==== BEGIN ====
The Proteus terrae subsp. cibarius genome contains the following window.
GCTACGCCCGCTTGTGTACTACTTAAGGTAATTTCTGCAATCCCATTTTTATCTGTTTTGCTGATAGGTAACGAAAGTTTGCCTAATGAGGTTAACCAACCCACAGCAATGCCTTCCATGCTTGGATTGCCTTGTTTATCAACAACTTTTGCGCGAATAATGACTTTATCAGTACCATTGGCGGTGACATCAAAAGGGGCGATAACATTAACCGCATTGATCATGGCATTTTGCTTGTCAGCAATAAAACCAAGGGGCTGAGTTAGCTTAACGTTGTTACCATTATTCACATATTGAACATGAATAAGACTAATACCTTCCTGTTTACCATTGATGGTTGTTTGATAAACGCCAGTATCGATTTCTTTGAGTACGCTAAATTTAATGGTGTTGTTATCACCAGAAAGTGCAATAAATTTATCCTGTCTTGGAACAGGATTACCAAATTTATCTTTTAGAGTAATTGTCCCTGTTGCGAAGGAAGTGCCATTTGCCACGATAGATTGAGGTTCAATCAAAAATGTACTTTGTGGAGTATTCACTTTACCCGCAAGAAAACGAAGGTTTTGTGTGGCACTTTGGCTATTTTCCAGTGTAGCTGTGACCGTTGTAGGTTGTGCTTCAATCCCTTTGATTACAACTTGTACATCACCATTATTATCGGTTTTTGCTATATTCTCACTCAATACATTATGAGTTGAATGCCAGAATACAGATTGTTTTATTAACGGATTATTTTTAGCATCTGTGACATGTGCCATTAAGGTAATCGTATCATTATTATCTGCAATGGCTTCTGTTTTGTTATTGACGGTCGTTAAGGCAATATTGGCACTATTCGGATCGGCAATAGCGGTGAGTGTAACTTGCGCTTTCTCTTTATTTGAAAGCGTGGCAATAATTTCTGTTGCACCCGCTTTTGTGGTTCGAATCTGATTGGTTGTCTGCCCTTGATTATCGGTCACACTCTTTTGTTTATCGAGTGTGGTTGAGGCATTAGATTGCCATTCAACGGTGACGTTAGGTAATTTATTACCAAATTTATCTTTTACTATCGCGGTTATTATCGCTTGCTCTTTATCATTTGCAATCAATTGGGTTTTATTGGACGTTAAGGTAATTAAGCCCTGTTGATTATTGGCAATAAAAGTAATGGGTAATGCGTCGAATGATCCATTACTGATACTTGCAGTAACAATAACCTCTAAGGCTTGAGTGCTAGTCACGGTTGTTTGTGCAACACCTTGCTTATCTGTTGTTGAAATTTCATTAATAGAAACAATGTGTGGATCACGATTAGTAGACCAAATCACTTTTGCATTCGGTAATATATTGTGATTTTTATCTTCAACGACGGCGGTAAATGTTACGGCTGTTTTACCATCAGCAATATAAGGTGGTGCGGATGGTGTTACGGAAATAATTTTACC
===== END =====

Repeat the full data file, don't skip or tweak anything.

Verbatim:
The Proteus terrae subsp. cibarius genome contains the following window.
GCTACGCCCGCTTGTGTACTACTTAAGGTAATTTCTGCAATCCCATTTTTATCTGTTTTGCTGATAGGTAACGAAAGTTTGCCTAATGAGGTTAACCAACCCACAGCAATGCCTTCCATGCTTGGATTGCCTTGTTTATCAACAACTTTTGCGCGAATAATGACTTTATCAGTACCATTGGCGGTGACATCAAAAGGGGCGATAACATTAACCGCATTGATCATGGCATTTTGCTTGTCAGCAATAAAACCAAGGGGCTGAGTTAGCTTAACGTTGTTACCATTATTCACATATTGAACATGAATAAGACTAATACCTTCCTGTTTACCATTGATGGTTGTTTGATAAACGCCAGTATCGATTTCTTTGAGTACGCTAAATTTAATGGTGTTGTTATCACCAGAAAGTGCAATAAATTTATCCTGTCTTGGAACAGGATTACCAAATTTATCTTTTAGAGTAATTGTCCCTGTTGCGAAGGAAGTGCCATTTGCCACGATAGATTGAGGTTCAATCAAAAATGTACTTTGTGGAGTATTCACTTTACCCGCAAGAAAACGAAGGTTTTGTGTGGCACTTTGGCTATTTTCCAGTGTAGCTGTGACCGTTGTAGGTTGTGCTTCAATCCCTTTGATTACAACTTGTACATCACCATTATTATCGGTTTTTGCTATATTCTCACTCAATACATTATGAGTTGAATGCCAGAATACAGATTGTTTTATTAACGGATTATTTTTAGCATCTGTGACATGTGCCATTAAGGTAATCGTATCATTATTATCTGCAATGGCTTCTGTTTTGTTATTGACGGTCGTTAAGGCAATATTGGCACTATTCGGATCGGCAATAGCGGTGAGTGTAACTTGCGCTTTCTCTTTATTTGAAAGCGTGGCAATAATTTCTGTTGCACCCGCTTTTGTGGTTCGAATCTGATTGGTTGTCTGCCCTTGATTATCGGTCACACTCTTTTGTTTATCGAGTGTGGTTGAGGCATTAGATTGCCATTCAACGGTGACGTTAGGTAATTTATTACCAAATTTATCTTTTACTATCGCGGTTATTATCGCTTGCTCTTTATCATTTGCAATCAATTGGGTTTTATTGGACGTTAAGGTAATTAAGCCCTGTTGATTATTGGCAATAAAAGTAATGGGTAATGCGTCGAATGATCCATTACTGATACTTGCAGTAACAATAACCTCTAAGGCTTGAGTGCTAGTCACGGTTGTTTGTGCAACACCTTGCTTATCTGTTGTTGAAATTTCATTAATAGAAACAATGTGTGGATCACGATTAGTAGACCAAATCACTTTTGCATTCGGTAATATATTGTGATTTTTATCTTCAACGACGGCGGTAAATGTTACGGCTGTTTTACCATCAGCAATATAAGGTGGTGCGGATGGTGTTACGGAAATAATTTTACC